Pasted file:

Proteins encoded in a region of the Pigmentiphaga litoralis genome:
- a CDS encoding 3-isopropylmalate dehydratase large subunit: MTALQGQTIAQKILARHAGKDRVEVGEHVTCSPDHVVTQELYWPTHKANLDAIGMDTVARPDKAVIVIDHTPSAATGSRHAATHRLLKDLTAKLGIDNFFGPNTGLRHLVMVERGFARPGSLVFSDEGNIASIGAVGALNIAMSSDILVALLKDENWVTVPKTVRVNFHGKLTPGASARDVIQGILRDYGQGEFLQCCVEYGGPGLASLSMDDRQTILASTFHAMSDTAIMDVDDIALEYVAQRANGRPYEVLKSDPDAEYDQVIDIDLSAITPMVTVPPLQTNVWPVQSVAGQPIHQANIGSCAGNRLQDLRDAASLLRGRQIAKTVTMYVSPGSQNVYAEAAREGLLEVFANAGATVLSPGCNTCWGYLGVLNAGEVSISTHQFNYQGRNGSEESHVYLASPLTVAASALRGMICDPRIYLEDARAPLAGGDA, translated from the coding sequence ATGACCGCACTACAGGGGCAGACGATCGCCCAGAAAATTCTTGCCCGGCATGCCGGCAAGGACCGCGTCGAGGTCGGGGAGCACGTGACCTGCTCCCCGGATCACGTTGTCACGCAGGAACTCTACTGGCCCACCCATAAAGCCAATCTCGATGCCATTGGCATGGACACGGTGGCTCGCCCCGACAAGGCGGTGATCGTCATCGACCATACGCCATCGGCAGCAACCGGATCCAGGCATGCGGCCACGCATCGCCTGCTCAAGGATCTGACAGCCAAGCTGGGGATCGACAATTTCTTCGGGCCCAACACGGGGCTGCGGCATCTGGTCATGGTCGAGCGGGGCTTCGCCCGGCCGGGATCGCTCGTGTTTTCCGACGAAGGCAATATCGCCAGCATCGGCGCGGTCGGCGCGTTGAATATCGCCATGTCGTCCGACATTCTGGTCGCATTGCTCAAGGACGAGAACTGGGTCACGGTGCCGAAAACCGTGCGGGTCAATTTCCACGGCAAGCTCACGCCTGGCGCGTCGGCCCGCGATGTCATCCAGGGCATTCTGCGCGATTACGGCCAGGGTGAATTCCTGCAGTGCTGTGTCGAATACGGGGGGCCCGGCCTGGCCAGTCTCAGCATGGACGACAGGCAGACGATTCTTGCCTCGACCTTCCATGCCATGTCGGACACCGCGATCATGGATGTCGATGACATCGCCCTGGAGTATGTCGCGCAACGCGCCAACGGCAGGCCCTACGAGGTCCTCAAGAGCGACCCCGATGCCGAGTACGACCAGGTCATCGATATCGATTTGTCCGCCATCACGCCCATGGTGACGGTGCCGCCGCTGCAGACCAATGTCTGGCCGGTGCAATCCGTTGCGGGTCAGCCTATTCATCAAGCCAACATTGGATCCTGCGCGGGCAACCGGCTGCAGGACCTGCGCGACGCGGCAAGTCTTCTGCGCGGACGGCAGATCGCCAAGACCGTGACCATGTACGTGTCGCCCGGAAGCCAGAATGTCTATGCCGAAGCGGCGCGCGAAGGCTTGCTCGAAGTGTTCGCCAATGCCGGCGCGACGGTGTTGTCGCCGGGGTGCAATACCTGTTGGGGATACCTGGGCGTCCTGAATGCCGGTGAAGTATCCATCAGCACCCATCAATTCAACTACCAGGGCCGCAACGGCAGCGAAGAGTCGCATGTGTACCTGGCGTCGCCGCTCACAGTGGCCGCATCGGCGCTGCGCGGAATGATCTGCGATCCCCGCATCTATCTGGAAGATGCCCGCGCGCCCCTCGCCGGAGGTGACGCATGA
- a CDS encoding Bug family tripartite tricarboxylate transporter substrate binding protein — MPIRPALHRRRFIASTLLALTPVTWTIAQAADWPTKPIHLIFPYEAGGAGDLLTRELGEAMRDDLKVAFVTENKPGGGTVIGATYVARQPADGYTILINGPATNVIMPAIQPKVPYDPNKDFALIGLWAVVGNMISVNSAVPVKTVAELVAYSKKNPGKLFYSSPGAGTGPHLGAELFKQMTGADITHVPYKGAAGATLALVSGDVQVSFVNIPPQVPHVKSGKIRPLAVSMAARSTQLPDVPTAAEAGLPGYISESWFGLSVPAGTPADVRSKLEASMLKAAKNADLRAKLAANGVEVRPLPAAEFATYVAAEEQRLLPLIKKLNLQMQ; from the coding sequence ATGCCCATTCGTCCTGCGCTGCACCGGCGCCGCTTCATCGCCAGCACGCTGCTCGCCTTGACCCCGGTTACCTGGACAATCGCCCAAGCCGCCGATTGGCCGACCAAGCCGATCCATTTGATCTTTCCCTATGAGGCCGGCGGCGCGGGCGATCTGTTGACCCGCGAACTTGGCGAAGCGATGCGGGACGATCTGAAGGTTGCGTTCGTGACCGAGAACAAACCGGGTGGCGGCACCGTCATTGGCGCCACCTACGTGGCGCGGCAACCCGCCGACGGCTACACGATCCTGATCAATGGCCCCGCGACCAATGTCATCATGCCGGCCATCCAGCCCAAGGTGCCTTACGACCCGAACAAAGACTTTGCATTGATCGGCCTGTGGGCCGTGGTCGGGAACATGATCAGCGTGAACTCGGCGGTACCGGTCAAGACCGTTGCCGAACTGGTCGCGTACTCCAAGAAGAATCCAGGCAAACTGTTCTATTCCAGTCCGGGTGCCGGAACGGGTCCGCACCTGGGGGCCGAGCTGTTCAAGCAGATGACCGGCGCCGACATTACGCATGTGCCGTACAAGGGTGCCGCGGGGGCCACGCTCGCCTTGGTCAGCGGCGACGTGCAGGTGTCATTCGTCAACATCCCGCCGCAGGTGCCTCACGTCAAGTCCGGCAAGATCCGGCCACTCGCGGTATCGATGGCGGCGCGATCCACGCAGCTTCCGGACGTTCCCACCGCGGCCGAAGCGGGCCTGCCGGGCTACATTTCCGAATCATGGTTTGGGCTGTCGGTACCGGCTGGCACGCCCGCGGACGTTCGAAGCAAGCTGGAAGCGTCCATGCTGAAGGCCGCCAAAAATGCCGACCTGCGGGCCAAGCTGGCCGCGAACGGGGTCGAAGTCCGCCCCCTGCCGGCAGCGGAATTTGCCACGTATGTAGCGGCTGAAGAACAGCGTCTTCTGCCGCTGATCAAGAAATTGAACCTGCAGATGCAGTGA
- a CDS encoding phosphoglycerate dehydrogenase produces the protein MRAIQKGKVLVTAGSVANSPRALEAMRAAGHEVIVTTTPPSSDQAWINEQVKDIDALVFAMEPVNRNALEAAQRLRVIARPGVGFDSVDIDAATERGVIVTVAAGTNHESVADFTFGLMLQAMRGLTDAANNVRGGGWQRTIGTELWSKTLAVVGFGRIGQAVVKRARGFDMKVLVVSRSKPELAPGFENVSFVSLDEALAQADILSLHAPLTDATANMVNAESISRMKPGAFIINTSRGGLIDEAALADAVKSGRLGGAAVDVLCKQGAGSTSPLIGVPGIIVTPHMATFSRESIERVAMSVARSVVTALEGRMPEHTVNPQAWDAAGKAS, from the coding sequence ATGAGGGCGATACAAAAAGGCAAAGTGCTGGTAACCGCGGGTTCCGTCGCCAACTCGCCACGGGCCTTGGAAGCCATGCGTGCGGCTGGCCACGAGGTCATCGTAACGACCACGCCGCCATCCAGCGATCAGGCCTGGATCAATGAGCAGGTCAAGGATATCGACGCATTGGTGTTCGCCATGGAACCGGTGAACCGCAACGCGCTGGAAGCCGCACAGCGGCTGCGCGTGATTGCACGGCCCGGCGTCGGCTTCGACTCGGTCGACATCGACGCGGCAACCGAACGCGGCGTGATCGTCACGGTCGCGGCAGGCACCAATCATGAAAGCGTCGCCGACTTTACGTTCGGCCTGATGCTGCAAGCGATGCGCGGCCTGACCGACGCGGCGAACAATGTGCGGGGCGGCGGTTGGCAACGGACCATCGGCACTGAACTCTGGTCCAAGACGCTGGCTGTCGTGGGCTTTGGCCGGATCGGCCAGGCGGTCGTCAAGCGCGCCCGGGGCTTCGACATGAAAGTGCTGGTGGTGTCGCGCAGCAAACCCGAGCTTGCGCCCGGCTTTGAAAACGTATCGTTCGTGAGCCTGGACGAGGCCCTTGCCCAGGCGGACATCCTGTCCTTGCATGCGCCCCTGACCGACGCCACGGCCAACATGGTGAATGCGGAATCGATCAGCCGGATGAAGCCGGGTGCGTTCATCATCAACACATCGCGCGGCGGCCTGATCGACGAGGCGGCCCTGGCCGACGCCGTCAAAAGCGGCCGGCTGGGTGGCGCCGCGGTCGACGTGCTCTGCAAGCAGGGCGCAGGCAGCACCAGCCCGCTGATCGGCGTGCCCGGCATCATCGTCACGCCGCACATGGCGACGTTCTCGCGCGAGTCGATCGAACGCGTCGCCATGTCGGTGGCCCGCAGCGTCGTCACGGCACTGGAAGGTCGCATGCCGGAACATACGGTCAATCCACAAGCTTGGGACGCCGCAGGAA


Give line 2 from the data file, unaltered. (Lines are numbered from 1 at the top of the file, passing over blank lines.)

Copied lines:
- a CDS encoding 3-isopropylmalate dehydratase large subunit: MTALQGQTIAQKILARHAGKDRVEVGEHVTCSPDHVVTQELYWPTHKANLDAIGMDTVARPDKAVIVIDHTPSAATGSRHAATHRLLKDLTAKLGIDNFFGPNTGLRHLVMVERGFARPGSLVFSDEGNIASIGAVGALNIAMSSDILVALLKDENWVTVPKTVRVNFHGKLTPGASARDVIQGILRDYGQGEFLQCCVEYGGPGLASLSMDDRQTILASTFHAMSDTAIMDVDDIALEYVAQRANGRPYEVLKSDPDAEYDQVIDIDLSAITPMVTVPPLQTNVWPVQSVAGQPIHQANIGSCAGNRLQDLRDAASLLRGRQIAKTVTMYVSPGSQNVYAEAAREGLLEVFANAGATVLSPGCNTCWGYLGVLNAGEVSISTHQFNYQGRNGSEESHVYLASPLTVAASALRGMICDPRIYLEDARAPLAGGDA, translated from the coding sequence ATGACCGCACTACAGGGGCAGACGATCGCCCAGAAAATTCTTGCCCGGCATGCCGGCAAGGACCGCGTCGAGGTCGGGGAGCACGTGACCTGCTCCCCGGATCACGTTGTCACGCAGGAACTCTACTGGCCCACCCATAAAGCCAATCTCGATGCCATTGGCATGGACACGGTGGCTCGCCCCGACAAGGCGGTGATCGTCATCGACCATACGCCATCGGCAGCAACCGGATCCAGGCATGCGGCCACGCATCGCCTGCTCAAGGATCTGACAGCCAAGCTGGGGATCGACAATTTCTTCGGGCCCAACACGGGGCTGCGGCATCTGGTCATGGTCGAGCGGGGCTTCGCCCGGCCGGGATCGCTCGTGTTTTCCGACGAAGGCAATATCGCCAGCATCGGCGCGGTCGGCGCGTTGAATATCGCCATGTCGTCCGACATTCTGGTCGCATTGCTCAAGGACGAGAACTGGGTCACGGTGCCGAAAACCGTGCGGGTCAATTTCCACGGCAAGCTCACGCCTGGCGCGTCGGCCCGCGATGTCATCCAGGGCATTCTGCGCGATTACGGCCAGGGTGAATTCCTGCAGTGCTGTGTCGAATACGGGGGGCCCGGCCTGGCCAGTCTCAGCATGGACGACAGGCAGACGATTCTTGCCTCGACCTTCCATGCCATGTCGGACACCGCGATCATGGATGTCGATGACATCGCCCTGGAGTATGTCGCGCAACGCGCCAACGGCAGGCCCTACGAGGTCCTCAAGAGCGACCCCGATGCCGAGTACGACCAGGTCATCGATATCGATTTGTCCGCCATCACGCCCATGGTGACGGTGCCGCCGCTGCAGACCAATGTCTGGCCGGTGCAATCCGTTGCGGGTCAGCCTATTCATCAAGCCAACATTGGATCCTGCGCGGGCAACCGGCTGCAGGACCTGCGCGACGCGGCAAGTCTTCTGCGCGGACGGCAGATCGCCAAGACCGTGACCATGTACGTGTCGCCCGGAAGCCAGAATGTCTATGCCGAAGCGGCGCGCGAAGGCTTGCTCGAAGTGTTCGCCAATGCCGGCGCGACGGTGTTGTCGCCGGGGTGCAATACCTGTTGGGGATACCTGGGCGTCCTGAATGCCGGTGAAGTATCCATCAGCACCCATCAATTCAACTACCAGGGCCGCAACGGCAGCGAAGAGTCGCATGTGTACCTGGCGTCGCCGCTCACAGTGGCCGCATCGGCGCTGCGCGGAATGATCTGCGATCCCCGCATCTATCTGGAAGATGCCCGCGCGCCCCTCGCCGGAGGTGACGCATGA